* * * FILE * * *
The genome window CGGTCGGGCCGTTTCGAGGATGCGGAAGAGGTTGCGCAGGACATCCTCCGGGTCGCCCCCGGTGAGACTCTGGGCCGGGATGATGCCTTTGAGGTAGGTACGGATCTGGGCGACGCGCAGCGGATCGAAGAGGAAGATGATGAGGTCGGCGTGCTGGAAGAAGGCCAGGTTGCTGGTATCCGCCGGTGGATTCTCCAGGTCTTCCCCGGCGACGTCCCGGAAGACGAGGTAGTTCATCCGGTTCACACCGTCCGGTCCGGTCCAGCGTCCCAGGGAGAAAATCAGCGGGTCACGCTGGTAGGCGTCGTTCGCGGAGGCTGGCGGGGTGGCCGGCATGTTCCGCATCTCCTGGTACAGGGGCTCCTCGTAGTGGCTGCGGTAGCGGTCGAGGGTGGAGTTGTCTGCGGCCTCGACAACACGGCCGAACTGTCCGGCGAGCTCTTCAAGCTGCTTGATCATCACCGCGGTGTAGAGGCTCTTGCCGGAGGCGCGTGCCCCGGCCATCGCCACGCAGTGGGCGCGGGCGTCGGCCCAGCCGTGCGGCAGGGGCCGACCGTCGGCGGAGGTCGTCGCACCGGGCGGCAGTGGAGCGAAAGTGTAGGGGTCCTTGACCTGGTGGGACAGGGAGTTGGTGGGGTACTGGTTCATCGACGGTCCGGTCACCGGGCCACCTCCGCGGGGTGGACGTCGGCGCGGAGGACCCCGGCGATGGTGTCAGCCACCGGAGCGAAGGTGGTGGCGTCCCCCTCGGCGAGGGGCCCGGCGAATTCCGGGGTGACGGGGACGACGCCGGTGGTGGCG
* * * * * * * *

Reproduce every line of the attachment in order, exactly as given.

The genome window CGGTCGGGCCGTTTCGAGGATGCGGAAGAGGTTGCGCAGGACATCCTCCGGGTCGCCCCCGGTGAGACTCTGGGCCGGGATGATGCCTTTGAGGTAGGTACGGATCTGGGCGACGCGCAGCGGATCGAAGAGGAAGATGATGAGGTCGGCGTGCTGGAAGAAGGCCAGGTTGCTGGTATCCGCCGGTGGATTCTCCAGGTCTTCCCCGGCGACGTCCCGGAAGACGAGGTAGTTCATCCGGTTCACACCGTCCGGTCCGGTCCAGCGTCCCAGGGAGAAAATCAGCGGGTCACGCTGGTAGGCGTCGTTCGCGGAGGCTGGCGGGGTGGCCGGCATGTTCCGCATCTCCTGGTACAGGGGCTCCTCGTAGTGGCTGCGGTAGCGGTCGAGGGTGGAGTTGTCTGCGGCCTCGACAACACGGCCGAACTGTCCGGCGAGCTCTTCAAGCTGCTTGATCATCACCGCGGTGTAGAGGCTCTTGCCGGAGGCGCGTGCCCCGGCCATCGCCACGCAGTGGGCGCGGGCGTCGGCCCAGCCGTGCGGCAGGGGCCGACCGTCGGCGGAGGTCGTCGCACCGGGCGGCAGTGGAGCGAAAGTGTAGGGGTCCTTGACCTGGTGGGACAGGGAGTTGGTGGGGTACTGGTTCATCGACGGTCCGGTCACCGGGCCACCTCCGCGGGGTGGACGTCGGCGCGGAGGACCCCGGCGATGGTGTCAGCCACCGGAGCGAAGGTGGTGGCGTCCCCCTCGGCGAGGGGCCCGGCGAATTCCGGGGTGACGGGGACGACGCCGGTGGTGGCG